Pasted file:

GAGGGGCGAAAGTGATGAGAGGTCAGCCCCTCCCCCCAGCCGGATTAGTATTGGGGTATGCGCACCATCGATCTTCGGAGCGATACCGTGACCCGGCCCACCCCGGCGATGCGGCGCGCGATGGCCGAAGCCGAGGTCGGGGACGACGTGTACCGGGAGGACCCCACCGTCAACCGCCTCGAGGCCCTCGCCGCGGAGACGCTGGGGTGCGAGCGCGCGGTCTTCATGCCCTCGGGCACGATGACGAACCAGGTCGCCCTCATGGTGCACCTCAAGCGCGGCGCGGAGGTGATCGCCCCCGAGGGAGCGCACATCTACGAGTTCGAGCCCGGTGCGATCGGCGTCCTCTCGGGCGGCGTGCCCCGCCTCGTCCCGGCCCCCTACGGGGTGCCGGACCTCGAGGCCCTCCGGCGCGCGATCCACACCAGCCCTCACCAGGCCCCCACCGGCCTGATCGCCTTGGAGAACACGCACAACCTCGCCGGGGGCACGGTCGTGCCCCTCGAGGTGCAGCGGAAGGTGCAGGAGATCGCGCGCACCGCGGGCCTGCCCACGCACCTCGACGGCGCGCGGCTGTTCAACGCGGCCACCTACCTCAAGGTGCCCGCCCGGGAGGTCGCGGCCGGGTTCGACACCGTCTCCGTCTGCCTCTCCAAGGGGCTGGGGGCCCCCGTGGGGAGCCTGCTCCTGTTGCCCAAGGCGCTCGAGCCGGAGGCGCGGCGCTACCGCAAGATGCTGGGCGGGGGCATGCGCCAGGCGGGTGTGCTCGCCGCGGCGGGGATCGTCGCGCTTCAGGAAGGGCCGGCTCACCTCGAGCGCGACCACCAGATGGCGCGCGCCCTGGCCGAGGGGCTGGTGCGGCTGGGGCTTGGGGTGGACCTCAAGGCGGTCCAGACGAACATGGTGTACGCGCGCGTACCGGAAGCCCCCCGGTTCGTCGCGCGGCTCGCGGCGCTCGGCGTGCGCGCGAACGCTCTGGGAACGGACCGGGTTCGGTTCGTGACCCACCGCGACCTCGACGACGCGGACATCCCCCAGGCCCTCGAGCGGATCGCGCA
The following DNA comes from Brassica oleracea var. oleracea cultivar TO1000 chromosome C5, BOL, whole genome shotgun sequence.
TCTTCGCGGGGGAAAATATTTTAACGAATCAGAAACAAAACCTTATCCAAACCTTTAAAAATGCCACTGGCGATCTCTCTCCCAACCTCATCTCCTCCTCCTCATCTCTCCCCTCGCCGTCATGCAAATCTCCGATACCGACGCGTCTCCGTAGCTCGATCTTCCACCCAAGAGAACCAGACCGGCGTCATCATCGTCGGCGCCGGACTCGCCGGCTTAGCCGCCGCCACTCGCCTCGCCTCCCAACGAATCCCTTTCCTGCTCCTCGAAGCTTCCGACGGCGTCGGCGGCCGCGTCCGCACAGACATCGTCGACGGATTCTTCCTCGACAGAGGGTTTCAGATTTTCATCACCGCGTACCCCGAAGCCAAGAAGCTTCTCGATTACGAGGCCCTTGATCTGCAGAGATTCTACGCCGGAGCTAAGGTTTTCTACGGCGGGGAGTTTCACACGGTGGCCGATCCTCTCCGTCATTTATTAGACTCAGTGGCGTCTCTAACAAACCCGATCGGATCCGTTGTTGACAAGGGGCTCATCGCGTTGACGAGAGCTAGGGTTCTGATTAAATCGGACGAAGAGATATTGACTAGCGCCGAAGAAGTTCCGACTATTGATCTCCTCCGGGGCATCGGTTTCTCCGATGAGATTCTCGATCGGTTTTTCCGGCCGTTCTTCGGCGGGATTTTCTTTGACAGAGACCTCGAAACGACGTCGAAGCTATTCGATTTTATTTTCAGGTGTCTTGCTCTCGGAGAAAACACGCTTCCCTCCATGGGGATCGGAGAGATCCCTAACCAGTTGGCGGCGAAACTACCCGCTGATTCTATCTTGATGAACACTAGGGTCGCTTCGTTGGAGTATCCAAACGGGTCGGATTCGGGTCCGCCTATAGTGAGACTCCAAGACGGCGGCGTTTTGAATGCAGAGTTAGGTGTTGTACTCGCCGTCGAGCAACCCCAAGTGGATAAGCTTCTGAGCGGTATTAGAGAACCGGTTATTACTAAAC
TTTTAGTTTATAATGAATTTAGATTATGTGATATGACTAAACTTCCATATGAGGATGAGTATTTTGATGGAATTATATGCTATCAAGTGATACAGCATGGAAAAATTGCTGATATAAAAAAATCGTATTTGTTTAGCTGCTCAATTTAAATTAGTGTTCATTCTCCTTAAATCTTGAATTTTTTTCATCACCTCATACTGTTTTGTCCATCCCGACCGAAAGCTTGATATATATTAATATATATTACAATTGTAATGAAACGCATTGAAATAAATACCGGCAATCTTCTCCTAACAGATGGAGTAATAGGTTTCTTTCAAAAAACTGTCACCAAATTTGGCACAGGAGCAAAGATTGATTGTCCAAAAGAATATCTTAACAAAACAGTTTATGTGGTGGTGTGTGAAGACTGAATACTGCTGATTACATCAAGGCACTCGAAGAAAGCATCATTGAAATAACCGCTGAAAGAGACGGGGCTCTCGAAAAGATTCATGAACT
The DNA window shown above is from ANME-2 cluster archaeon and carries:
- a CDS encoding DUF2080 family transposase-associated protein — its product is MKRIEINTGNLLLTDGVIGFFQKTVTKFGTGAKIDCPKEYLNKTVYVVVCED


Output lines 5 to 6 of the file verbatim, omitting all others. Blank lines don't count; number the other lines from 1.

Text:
The DNA window shown above is from ANME-2 cluster archaeon and carries:
- a CDS encoding DUF2080 family transposase-associated protein — its product is MKRIEINTGNLLLTDGVIGFFQKTVTKFGTGAKIDCPKEYLNKTVYVVVCED